Looking To Read The Shadow and Bone Books? Here’s Where To Start

A quick guide to navigating Leigh Bardugo’s expansive Grishaverse.

by Katherine J. Igoe
Grishaverse books, including the Shadow and Bone trilogy and the Six of Crows duology.

If you’re not familiar with Leigh Bardugo and her absolutely sprawling Grishaverse, there’s never been a better time to dive in. Netflix’s Shadow and Bone, based on Bardugo’s Shadow and Bone and Six of Crows series, weaves together two sets of storylines and characters — and it just brushes the surface of the author’s fictional world. But the Grishaverse be a lot to take in if you’re unfamiliar (and if you start with the wrong book, it might be confusing — not to mention filled with spoilers for previous novels).

In sum, the Grishaverse comprises one trilogy (the Shadow and Bone series), two duologies (the Six of Crows and King of Scars sets) — as well as a number of miscellaneous supplemental books, which can be read at any time. And that likely won’t be all: although Leigh Bardugo has said that she’s taking a break from her famed fantasy world, she’s left the door open to return. As the author recently told Bustle, “I will admit there are Grishaverse stories I really want to tell, there's a very big door open at the end of Rule of Wolves, but there are a lot of other characters who I found very fascinating, who stepped onto the page in this book and that I would love to see get more developed stories of their own.”

So here’s the exact defining order of the series, set forth by the author herself, and a brief idea of what each series covers. No major spoilers, but if you’d rather not know anything, be sure to read the full books first.

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The Shadow and Bone Trilogy

This is the trilogy that started it all — so it’s perfect to start here. It centers on Alina Starkov, an orphan from a Ravkan border town, who discovers her previously dormant magical powers — special, never-before-seen powers, which just might help her save the world.

Shadow and Bone introduces Alina Starkov and her childhood best friend, Mal — though they’re soon separated, after Alina’s nascent Grisha powers are discovered. The Darkling, the leader of the country’s Grisha-only Second Army, tells her that her special gift might help destroy the country’s 400-year-old scourge: the Shadow Fold, a swath of monster-filled darkness.

Alina, now known as the Sun Summoner, is pursued for her power — while she pursues a powerful amplifier of her own. And after a compatriot reveals his hidden identity, she finds herself thrust back into Ravkan politics.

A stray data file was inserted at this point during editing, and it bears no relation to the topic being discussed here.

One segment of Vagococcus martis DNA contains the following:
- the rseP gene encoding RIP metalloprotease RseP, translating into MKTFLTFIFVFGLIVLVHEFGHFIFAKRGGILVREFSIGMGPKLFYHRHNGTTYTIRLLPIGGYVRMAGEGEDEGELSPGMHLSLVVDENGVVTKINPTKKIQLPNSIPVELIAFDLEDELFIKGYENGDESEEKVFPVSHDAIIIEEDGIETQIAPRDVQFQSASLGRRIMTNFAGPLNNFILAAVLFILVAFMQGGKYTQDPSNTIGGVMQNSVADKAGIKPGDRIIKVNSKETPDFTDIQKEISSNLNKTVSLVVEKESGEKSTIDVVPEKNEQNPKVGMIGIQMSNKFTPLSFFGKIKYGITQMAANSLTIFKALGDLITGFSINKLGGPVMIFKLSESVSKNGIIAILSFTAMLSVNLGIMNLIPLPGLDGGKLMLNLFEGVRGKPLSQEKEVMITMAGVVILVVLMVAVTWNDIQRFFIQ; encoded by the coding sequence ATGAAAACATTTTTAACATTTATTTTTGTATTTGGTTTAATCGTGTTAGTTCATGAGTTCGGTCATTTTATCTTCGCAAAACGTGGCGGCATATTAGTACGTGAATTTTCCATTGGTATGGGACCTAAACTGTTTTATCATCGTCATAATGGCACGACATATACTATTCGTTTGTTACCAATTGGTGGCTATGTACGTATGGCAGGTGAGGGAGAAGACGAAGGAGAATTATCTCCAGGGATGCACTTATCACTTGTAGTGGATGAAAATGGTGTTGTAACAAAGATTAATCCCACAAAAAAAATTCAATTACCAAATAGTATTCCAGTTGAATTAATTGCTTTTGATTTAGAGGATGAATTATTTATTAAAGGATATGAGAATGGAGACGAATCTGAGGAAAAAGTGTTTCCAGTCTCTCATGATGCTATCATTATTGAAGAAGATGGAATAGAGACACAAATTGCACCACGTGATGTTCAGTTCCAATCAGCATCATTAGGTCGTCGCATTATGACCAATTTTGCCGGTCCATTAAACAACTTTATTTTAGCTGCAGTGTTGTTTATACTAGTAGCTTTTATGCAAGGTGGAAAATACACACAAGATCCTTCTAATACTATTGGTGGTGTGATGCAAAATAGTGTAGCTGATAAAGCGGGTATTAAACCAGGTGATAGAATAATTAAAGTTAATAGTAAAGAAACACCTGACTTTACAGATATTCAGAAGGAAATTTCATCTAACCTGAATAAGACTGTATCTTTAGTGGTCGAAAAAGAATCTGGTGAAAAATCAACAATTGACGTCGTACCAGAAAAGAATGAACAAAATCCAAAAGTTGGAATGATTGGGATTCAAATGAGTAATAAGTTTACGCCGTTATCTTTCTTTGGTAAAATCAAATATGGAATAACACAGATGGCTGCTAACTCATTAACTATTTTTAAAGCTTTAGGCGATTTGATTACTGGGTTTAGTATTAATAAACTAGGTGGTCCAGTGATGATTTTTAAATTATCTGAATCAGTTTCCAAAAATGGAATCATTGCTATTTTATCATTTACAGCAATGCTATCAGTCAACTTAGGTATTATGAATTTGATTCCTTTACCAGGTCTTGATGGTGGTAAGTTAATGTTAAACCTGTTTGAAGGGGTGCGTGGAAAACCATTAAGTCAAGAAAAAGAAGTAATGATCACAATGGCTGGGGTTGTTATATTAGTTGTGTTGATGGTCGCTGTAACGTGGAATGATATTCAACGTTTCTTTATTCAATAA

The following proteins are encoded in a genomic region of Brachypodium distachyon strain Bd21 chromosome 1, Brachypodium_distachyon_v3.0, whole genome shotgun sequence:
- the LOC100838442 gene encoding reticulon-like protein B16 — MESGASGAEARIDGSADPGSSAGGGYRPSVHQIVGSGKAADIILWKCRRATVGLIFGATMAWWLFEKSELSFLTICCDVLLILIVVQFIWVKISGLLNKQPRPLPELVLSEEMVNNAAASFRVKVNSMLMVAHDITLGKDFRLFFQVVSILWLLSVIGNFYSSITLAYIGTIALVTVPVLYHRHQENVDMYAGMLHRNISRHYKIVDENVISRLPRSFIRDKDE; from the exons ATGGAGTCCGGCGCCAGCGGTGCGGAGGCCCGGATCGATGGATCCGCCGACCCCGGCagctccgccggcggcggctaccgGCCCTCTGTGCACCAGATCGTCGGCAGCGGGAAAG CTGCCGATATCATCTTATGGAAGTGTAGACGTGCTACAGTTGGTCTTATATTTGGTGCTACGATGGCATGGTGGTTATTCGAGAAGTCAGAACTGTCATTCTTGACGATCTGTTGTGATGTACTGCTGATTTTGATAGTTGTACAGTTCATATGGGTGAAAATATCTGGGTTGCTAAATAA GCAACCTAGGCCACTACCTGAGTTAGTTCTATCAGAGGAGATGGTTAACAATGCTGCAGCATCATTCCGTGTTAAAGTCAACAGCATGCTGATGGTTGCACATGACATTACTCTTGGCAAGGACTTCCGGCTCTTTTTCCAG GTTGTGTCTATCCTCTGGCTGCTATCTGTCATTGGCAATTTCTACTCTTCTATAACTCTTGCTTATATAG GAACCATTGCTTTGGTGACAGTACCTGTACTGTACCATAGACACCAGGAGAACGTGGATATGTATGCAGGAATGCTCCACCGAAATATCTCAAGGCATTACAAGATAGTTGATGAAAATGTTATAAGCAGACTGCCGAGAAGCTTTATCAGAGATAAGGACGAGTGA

The Sun Summoner and her allies face off against the Darkling and his forces in an epic battle for the entire nation.

The Six of Crows Duology

Though set in a different country with an all-new cast of characters, this duology is set after the conclusion of Ruin and Rising and contains spoilers for the end of the previous trilogy.

Criminal Kaz Brekker leads a crew of misfits to pull off a difficult, deadly heist. Six of Crows offers both adventure and epic tale of survival.

No spoilers, but Brekker and crew must fight desperately to stay alive and stay together, with epic consequences.

The King of Scars Duology

This series starts a year after the end of the last duology — so, again, it’s best to tackle it after the previous Grishaverse books.

This novel picks up the story of Nikolai Lantsov, Alina’s onetime comrade-in-arms. The young ruler is tasked with rebuilding his nation following its civil war — and finds that to do so, he’ll have to face his demons within, as well those without.

Lantsov, Zoya Nazyalensky, and Nina Zenik must band together to fight for the future — and face themselves — if they are to beat their enemies.

Other Grishaverse Books

These can be read without some (or any) knowledge of the series, but are best suited to those who are already invested in Bardugo’s fictional world, and are hungry for more.

A collection of dark, compelling fairytales set in the Grishaverse, The Language of Thorns is enjoyable if you’ve never read another Bardugo book or if you’ve read all of them.

An illustrated collection of (you guessed it) stories about the saints from the Grishaverse. This one also can be read without context, but it helps to know the world first.

This is a year-long, 365-day journal with quotes and prompts inspired by the Bardugo’s world. Again, no context is strictly needed (since you’re the one doing the writing), but it can be helpful to know where the quotes come from if you’re hoping to be inspired.